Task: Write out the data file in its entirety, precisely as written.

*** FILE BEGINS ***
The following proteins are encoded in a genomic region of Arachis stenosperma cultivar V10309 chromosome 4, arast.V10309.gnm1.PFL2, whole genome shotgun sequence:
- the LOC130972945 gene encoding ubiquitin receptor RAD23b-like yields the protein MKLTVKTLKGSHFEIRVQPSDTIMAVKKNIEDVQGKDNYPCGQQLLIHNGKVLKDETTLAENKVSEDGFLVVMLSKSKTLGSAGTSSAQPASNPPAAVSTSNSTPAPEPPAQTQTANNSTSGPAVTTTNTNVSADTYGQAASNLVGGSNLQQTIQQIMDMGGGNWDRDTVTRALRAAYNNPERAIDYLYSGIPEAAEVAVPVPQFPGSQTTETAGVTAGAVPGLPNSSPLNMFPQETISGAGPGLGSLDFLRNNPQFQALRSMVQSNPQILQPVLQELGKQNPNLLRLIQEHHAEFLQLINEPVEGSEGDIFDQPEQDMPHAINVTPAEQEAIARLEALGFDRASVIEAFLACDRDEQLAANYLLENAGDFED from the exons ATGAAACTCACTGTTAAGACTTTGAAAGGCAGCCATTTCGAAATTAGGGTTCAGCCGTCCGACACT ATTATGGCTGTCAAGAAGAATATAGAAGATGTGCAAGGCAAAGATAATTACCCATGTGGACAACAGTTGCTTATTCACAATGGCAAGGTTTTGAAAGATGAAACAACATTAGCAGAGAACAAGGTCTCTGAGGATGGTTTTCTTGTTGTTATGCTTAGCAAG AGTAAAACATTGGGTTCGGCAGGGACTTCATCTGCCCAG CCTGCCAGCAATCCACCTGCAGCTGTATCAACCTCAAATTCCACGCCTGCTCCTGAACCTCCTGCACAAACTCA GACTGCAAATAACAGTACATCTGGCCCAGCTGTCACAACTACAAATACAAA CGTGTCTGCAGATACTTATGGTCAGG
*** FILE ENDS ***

The following proteins are encoded in a genomic region of Arachis stenosperma cultivar V10309 chromosome 4, arast.V10309.gnm1.PFL2, whole genome shotgun sequence:
- the LOC130972945 gene encoding ubiquitin receptor RAD23b-like yields the protein MKLTVKTLKGSHFEIRVQPSDTIMAVKKNIEDVQGKDNYPCGQQLLIHNGKVLKDETTLAENKVSEDGFLVVMLSKSKTLGSAGTSSAQPASNPPAAVSTSNSTPAPEPPAQTQTANNSTSGPAVTTTNTNVSADTYGQAASNLVGGSNLQQTIQQIMDMGGGNWDRDTVTRALRAAYNNPERAIDYLYSGIPEAAEVAVPVPQFPGSQTTETAGVTAGAVPGLPNSSPLNMFPQETISGAGPGLGSLDFLRNNPQFQALRSMVQSNPQILQPVLQELGKQNPNLLRLIQEHHAEFLQLINEPVEGSEGDIFDQPEQDMPHAINVTPAEQEAIARLEALGFDRASVIEAFLACDRDEQLAANYLLENAGDFED from the exons ATGAAACTCACTGTTAAGACTTTGAAAGGCAGCCATTTCGAAATTAGGGTTCAGCCGTCCGACACT ATTATGGCTGTCAAGAAGAATATAGAAGATGTGCAAGGCAAAGATAATTACCCATGTGGACAACAGTTGCTTATTCACAATGGCAAGGTTTTGAAAGATGAAACAACATTAGCAGAGAACAAGGTCTCTGAGGATGGTTTTCTTGTTGTTATGCTTAGCAAG AGTAAAACATTGGGTTCGGCAGGGACTTCATCTGCCCAG CCTGCCAGCAATCCACCTGCAGCTGTATCAACCTCAAATTCCACGCCTGCTCCTGAACCTCCTGCACAAACTCA GACTGCAAATAACAGTACATCTGGCCCAGCTGTCACAACTACAAATACAAA CGTGTCTGCAGATACTTATGGTCAGG